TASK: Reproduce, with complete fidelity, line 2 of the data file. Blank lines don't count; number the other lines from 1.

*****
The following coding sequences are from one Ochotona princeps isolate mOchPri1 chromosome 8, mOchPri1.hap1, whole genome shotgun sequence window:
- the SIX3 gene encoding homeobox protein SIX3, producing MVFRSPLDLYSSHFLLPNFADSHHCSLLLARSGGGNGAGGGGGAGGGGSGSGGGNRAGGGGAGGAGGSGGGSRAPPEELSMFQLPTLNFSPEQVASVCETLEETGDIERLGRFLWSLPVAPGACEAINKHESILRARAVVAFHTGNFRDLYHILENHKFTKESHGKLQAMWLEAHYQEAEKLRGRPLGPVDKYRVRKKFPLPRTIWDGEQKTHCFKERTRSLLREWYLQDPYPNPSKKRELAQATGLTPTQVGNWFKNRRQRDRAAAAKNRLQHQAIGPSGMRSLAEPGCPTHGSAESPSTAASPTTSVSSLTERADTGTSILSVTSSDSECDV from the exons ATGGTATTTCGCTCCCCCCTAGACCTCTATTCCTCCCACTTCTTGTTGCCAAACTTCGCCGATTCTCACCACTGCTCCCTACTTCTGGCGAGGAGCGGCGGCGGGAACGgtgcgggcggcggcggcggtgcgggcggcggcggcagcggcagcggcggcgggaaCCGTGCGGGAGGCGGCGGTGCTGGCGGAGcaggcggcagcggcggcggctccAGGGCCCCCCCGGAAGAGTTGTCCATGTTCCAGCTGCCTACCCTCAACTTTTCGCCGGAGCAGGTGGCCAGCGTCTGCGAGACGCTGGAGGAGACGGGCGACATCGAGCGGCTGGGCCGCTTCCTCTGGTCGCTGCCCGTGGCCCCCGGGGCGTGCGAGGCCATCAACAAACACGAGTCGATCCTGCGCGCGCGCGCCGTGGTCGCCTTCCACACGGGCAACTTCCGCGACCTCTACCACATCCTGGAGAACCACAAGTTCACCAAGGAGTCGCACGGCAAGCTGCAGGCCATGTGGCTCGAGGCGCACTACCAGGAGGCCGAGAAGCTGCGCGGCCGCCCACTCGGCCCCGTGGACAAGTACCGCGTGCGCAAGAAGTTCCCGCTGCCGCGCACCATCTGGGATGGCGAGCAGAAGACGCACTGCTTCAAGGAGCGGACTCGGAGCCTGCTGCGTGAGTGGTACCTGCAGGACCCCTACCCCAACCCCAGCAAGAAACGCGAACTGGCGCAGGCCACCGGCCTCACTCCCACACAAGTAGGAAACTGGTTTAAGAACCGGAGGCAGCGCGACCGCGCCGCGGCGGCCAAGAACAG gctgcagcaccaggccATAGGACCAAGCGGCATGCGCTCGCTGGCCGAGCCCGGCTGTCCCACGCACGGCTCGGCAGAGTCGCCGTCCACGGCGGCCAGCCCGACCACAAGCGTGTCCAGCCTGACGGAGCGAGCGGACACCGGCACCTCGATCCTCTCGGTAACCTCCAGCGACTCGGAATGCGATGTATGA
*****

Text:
- the SIX3 gene encoding homeobox protein SIX3, producing MVFRSPLDLYSSHFLLPNFADSHHCSLLLARSGGGNGAGGGGGAGGGGSGSGGGNRAGGGGAGGAGGSGGGSRAPPEELSMFQLPTLNFSPEQVASVCETLEETGDIERLGRFLWSLPVAPGACEAINKHESILRARAVVAFHTGNFRDLYHILENHKFTKESHGKLQAMWLEAHYQEAEKLRGRPLGPVDKYRVRKKFPLPRTIWDGEQKTHCFKERTRSLLREWYLQDPYPNPSKKRELAQATGLTPTQVGNWFKNRRQRDRAAAAKNRLQHQAIGPSGMRSLAEPGCPTHGSAESPSTAASPTTSVSSLTERADTGTSILSVTSSDSECDV from the exons ATGGTATTTCGCTCCCCCCTAGACCTCTATTCCTCCCACTTCTTGTTGCCAAACTTCGCCGATTCTCACCACTGCTCCCTACTTCTGGCGAGGAGCGGCGGCGGGAACGgtgcgggcggcggcggcggtgcgggcggcggcggcagcggcagcggcggcgggaaCCGTGCGGGAGGCGGCGGTGCTGGCGGAGcaggcggcagcggcggcggctccAGGGCCCCCCCGGAAGAGTTGTCCATGTTCCAGCTGCCTACCCTCAACTTTTCGCCGGAGCAGGTGGCCAGCGTCTGCGAGACGCTGGAGGAGACGGGCGACATCGAGCGGCTGGGCCGCTTCCTCTGGTCGCTGCCCGTGGCCCCCGGGGCGTGCGAGGCCATCAACAAACACGAGTCGATCCTGCGCGCGCGCGCCGTGGTCGCCTTCCACACGGGCAACTTCCGCGACCTCTACCACATCCTGGAGAACCACAAGTTCACCAAGGAGTCGCACGGCAAGCTGCAGGCCATGTGGCTCGAGGCGCACTACCAGGAGGCCGAGAAGCTGCGCGGCCGCCCACTCGGCCCCGTGGACAAGTACCGCGTGCGCAAGAAGTTCCCGCTGCCGCGCACCATCTGGGATGGCGAGCAGAAGACGCACTGCTTCAAGGAGCGGACTCGGAGCCTGCTGCGTGAGTGGTACCTGCAGGACCCCTACCCCAACCCCAGCAAGAAACGCGAACTGGCGCAGGCCACCGGCCTCACTCCCACACAAGTAGGAAACTGGTTTAAGAACCGGAGGCAGCGCGACCGCGCCGCGGCGGCCAAGAACAG gctgcagcaccaggccATAGGACCAAGCGGCATGCGCTCGCTGGCCGAGCCCGGCTGTCCCACGCACGGCTCGGCAGAGTCGCCGTCCACGGCGGCCAGCCCGACCACAAGCGTGTCCAGCCTGACGGAGCGAGCGGACACCGGCACCTCGATCCTCTCGGTAACCTCCAGCGACTCGGAATGCGATGTATGA